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Susan Rice: Trump White House ‘False Statements’ Undermine National Security

America's security and global authority are threatened as the White House "dissembles and serially contorts the facts," former National Security Adviser Susan Rice warned Wednesday.

Rice, who is also a former U.S. ambassador to the United Nations, said President Donald Trump's administration was undermining confidence in the U.S. by taking a "vacation from veracity."

Image: Susan Rice
Susan Rice Chip Somodevilla / Getty Images

In an op-ed published in the Washington Post, she said recent "false statements" about wiretapping that led to public criticism from Britain's spy agency were part of a "disturbing pattern of behavior that poses real and potentially profound dangers to U.S. national security."

She wrote: "When the American people question the commander in chief's statements, his ability to harness public support to confront a national crisis is undermined."

Rice, a Rhodes scholar who was confirmed as an ambassador by unanimous consent, warned that Washington's world standing was being harmed.

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"The foundation of the United States' unrivaled global leadership rests only in part on our military might," she wrote. "It is also grounded in the perception that the United States is steady, rational and fact-based."

She added: "To lead effectively, the United States must maintain respect and trust. So, when a White House deliberately dissembles and serially contorts the facts, its actions pose a serious risk to America's global leadership, among friends and adversaries alike."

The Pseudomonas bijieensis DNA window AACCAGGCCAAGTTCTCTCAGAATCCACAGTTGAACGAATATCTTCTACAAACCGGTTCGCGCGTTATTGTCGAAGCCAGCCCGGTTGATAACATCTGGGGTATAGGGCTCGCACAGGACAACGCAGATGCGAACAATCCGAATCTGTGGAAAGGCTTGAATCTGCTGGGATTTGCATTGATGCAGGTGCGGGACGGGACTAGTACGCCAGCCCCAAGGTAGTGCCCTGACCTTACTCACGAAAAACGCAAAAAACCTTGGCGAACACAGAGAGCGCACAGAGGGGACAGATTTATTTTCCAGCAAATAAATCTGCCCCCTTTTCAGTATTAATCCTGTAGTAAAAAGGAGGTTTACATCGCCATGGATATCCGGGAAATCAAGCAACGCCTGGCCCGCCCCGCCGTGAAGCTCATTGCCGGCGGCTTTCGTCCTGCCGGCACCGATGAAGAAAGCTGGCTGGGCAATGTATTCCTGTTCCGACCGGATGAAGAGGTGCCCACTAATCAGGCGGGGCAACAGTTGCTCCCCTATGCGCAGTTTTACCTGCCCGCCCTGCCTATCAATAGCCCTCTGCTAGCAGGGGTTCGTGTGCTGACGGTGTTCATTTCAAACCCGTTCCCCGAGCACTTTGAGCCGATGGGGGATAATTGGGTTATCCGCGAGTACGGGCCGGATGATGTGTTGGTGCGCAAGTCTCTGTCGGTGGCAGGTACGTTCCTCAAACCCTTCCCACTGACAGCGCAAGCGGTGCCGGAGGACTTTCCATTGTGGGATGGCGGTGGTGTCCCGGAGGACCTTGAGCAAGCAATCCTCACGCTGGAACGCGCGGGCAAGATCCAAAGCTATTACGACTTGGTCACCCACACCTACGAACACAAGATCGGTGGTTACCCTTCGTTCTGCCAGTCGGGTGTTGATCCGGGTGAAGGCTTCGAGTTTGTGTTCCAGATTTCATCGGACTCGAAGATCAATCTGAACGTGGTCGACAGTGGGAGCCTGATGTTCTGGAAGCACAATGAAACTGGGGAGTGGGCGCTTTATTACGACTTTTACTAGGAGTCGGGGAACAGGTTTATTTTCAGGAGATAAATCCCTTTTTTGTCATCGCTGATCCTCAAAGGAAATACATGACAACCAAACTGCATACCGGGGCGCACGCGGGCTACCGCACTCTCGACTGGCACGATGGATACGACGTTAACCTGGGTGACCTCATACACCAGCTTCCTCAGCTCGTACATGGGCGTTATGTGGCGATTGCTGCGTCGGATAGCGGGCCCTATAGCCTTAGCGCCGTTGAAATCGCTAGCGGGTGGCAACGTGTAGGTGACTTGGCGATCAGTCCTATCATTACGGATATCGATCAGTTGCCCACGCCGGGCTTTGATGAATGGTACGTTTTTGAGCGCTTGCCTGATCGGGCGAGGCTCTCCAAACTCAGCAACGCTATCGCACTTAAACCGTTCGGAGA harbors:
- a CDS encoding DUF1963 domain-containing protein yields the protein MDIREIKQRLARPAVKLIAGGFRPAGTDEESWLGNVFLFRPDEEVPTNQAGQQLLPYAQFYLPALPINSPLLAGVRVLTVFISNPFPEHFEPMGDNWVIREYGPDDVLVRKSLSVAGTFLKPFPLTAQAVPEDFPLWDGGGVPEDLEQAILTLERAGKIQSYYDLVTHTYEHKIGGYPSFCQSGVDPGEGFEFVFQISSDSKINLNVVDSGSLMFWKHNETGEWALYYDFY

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Enemies of the U.S. are also "more prone to miscalculate" if they doubt the word of the president, according to Rice.

"Is Russia certain we will defend every NATO ally at all costs? Does China think we want a trade war or stable economic relations? Does Kim Jong Un fear we may use force pre-emptively to counter his nuclear and missile capabilities? The United States' words matter."

Rice had been lined up to replace Hillary Clinton as President Barack Obama's secretary of state but dropped out of the running after she was criticized by Republicans for initially characterizing the assault on the U.S. Consulate in Benghazi, Libya, as opportunistic when evidence later emerged that it was a premeditated attack.